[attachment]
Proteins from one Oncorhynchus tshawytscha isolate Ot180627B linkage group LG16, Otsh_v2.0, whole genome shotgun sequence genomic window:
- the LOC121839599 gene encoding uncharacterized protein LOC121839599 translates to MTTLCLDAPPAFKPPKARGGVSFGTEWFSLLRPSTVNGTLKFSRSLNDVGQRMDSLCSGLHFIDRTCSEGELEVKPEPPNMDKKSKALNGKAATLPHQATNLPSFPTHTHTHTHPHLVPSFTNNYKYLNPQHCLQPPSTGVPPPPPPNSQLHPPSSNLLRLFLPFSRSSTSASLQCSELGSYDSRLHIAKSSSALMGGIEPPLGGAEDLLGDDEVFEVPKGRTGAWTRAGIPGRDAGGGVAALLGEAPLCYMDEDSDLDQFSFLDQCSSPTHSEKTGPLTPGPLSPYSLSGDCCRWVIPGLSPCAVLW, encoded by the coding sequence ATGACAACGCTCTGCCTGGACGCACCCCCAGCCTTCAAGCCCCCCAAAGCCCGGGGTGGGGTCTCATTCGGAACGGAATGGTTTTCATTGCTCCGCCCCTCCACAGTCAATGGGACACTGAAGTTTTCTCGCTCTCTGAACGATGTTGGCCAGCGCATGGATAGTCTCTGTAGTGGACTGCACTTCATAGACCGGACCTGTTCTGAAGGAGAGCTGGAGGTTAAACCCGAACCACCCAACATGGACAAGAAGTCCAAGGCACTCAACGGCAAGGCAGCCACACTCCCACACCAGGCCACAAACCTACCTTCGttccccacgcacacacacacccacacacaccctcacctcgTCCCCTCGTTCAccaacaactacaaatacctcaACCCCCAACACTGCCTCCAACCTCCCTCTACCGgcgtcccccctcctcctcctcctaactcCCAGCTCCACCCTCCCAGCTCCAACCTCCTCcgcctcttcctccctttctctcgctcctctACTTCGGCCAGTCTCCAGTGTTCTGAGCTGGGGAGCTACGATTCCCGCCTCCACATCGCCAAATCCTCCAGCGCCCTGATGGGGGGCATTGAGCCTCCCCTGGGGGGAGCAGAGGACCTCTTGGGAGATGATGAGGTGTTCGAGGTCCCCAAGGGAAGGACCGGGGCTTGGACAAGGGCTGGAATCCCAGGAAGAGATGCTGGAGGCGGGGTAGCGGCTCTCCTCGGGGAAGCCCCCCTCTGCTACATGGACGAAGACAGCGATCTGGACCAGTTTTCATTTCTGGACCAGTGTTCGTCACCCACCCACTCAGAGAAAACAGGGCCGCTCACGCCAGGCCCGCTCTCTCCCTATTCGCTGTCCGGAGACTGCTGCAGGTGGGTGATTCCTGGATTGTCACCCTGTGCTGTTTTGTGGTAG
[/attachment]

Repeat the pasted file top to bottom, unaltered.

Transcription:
Proteins from one Oncorhynchus tshawytscha isolate Ot180627B linkage group LG16, Otsh_v2.0, whole genome shotgun sequence genomic window:
- the LOC121839599 gene encoding uncharacterized protein LOC121839599 translates to MTTLCLDAPPAFKPPKARGGVSFGTEWFSLLRPSTVNGTLKFSRSLNDVGQRMDSLCSGLHFIDRTCSEGELEVKPEPPNMDKKSKALNGKAATLPHQATNLPSFPTHTHTHTHPHLVPSFTNNYKYLNPQHCLQPPSTGVPPPPPPNSQLHPPSSNLLRLFLPFSRSSTSASLQCSELGSYDSRLHIAKSSSALMGGIEPPLGGAEDLLGDDEVFEVPKGRTGAWTRAGIPGRDAGGGVAALLGEAPLCYMDEDSDLDQFSFLDQCSSPTHSEKTGPLTPGPLSPYSLSGDCCRWVIPGLSPCAVLW, encoded by the coding sequence ATGACAACGCTCTGCCTGGACGCACCCCCAGCCTTCAAGCCCCCCAAAGCCCGGGGTGGGGTCTCATTCGGAACGGAATGGTTTTCATTGCTCCGCCCCTCCACAGTCAATGGGACACTGAAGTTTTCTCGCTCTCTGAACGATGTTGGCCAGCGCATGGATAGTCTCTGTAGTGGACTGCACTTCATAGACCGGACCTGTTCTGAAGGAGAGCTGGAGGTTAAACCCGAACCACCCAACATGGACAAGAAGTCCAAGGCACTCAACGGCAAGGCAGCCACACTCCCACACCAGGCCACAAACCTACCTTCGttccccacgcacacacacacccacacacaccctcacctcgTCCCCTCGTTCAccaacaactacaaatacctcaACCCCCAACACTGCCTCCAACCTCCCTCTACCGgcgtcccccctcctcctcctcctaactcCCAGCTCCACCCTCCCAGCTCCAACCTCCTCcgcctcttcctccctttctctcgctcctctACTTCGGCCAGTCTCCAGTGTTCTGAGCTGGGGAGCTACGATTCCCGCCTCCACATCGCCAAATCCTCCAGCGCCCTGATGGGGGGCATTGAGCCTCCCCTGGGGGGAGCAGAGGACCTCTTGGGAGATGATGAGGTGTTCGAGGTCCCCAAGGGAAGGACCGGGGCTTGGACAAGGGCTGGAATCCCAGGAAGAGATGCTGGAGGCGGGGTAGCGGCTCTCCTCGGGGAAGCCCCCCTCTGCTACATGGACGAAGACAGCGATCTGGACCAGTTTTCATTTCTGGACCAGTGTTCGTCACCCACCCACTCAGAGAAAACAGGGCCGCTCACGCCAGGCCCGCTCTCTCCCTATTCGCTGTCCGGAGACTGCTGCAGGTGGGTGATTCCTGGATTGTCACCCTGTGCTGTTTTGTGGTAG